David Daiches, 24 August 1995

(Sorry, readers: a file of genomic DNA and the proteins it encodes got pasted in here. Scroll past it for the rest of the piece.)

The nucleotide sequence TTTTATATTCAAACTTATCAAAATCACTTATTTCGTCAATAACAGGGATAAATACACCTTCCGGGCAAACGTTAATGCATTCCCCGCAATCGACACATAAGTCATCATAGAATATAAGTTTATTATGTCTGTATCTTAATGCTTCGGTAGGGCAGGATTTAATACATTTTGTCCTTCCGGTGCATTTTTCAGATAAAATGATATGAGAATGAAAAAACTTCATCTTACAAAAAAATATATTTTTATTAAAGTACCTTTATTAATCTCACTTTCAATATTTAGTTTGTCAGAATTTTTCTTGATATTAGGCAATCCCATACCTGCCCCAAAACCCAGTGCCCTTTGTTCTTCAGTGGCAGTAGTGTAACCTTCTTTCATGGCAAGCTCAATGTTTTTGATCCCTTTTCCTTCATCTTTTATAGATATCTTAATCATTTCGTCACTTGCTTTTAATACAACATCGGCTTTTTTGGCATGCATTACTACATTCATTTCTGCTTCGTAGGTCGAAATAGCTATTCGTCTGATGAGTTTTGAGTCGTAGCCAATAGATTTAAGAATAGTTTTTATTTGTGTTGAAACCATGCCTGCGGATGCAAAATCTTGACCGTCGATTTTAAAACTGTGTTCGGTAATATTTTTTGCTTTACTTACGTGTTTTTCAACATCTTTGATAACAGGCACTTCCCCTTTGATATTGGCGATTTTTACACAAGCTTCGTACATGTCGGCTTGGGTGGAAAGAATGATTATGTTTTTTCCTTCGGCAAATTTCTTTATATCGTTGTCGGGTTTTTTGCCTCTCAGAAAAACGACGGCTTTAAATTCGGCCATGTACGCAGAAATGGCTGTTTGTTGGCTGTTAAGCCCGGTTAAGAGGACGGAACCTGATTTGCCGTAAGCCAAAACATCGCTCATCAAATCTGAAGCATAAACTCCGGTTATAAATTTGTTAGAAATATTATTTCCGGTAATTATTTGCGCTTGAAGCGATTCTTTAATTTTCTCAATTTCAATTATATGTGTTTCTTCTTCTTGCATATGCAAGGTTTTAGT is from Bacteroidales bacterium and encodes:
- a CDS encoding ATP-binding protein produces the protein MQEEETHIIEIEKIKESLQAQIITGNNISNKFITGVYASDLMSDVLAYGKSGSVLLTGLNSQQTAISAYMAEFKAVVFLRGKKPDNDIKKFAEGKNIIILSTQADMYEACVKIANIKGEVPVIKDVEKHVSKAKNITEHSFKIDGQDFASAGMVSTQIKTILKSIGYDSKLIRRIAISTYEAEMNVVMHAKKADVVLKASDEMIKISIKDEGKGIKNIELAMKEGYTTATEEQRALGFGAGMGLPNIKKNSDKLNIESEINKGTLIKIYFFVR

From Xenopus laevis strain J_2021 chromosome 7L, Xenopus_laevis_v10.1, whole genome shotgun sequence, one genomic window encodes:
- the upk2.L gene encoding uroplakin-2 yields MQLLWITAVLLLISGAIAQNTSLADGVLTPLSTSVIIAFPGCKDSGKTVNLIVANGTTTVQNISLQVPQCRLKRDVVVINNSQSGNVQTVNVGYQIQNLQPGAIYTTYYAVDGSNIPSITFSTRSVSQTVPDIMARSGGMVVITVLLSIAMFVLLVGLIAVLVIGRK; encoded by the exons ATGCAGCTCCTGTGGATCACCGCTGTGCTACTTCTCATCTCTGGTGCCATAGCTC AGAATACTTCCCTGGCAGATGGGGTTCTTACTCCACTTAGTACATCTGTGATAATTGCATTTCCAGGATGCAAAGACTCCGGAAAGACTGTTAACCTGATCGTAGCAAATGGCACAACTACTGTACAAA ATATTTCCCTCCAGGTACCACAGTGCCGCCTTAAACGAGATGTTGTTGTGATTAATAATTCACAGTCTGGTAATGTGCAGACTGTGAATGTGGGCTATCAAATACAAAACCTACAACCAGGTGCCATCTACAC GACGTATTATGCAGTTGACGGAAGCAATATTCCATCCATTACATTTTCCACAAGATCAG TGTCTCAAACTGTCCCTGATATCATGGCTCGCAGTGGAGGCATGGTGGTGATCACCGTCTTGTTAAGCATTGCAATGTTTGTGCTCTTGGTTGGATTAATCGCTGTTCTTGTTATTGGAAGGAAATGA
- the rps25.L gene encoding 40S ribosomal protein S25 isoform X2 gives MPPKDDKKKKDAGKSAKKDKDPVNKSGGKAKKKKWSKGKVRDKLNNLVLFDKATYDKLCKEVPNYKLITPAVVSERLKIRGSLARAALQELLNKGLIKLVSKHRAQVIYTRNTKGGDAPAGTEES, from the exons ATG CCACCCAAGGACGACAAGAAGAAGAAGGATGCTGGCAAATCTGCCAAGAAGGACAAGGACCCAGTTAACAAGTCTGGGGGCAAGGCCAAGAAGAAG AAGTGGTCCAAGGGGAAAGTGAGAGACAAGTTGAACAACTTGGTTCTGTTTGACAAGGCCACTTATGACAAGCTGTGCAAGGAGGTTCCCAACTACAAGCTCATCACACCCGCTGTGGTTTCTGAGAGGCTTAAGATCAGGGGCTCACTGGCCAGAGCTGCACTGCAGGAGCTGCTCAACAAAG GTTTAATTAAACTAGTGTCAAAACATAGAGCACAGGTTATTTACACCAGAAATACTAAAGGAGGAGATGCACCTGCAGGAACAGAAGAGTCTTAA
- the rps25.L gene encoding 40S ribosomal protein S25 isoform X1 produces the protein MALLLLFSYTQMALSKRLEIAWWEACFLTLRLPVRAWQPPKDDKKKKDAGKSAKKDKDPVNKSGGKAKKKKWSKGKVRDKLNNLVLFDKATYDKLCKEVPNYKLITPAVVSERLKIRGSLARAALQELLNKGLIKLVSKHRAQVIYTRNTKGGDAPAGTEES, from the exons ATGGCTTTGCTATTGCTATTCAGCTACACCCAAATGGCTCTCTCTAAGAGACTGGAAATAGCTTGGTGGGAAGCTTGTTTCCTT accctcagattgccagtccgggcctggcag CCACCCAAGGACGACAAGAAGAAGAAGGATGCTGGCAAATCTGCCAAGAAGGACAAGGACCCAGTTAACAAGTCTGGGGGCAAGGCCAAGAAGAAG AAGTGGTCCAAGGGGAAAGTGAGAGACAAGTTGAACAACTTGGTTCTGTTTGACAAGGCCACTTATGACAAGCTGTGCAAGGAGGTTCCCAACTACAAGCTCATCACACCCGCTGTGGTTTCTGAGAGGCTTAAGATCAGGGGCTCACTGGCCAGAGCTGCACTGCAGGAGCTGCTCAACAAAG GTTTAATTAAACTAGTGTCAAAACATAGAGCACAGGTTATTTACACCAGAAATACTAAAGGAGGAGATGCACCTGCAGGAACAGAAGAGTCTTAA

In 1934 I came to Oxford from Edinburgh, where I had obtained my first degree. I found the place to be full of left-wing political feeling. The rise of Hitler had provoked many hitherto non-political young people to agitated concern about the future of Europe. The developing policy of appeasement; the ‘non-intervention’ policy of the British and French governments with respect to the Franco rebellion in Spain; the helpless feeling that the humane liberal traditions in which so many of us had been brought up were dangerously threatened: all of this had us seriously worried. It led many to believe that the only hope for Europe lay in the idea of a popular front in which all anti-Fascist forces would join with Soviet Russia to fight this evil. The Oxford Labour Club, to which I and all my friends in Oxford belonged, contained many members of the Communist Party who had joined because they believed Soviet Russia to be the only country that could be relied on to resist Fascism. Most of us at that time took a rosy view of the USSR and had no awareness of the cruelties of Stalinism. We eagerly read the publications of Gollancz’s Left Book Club and felt guilty at not going out to fight on the Republican side in Spain.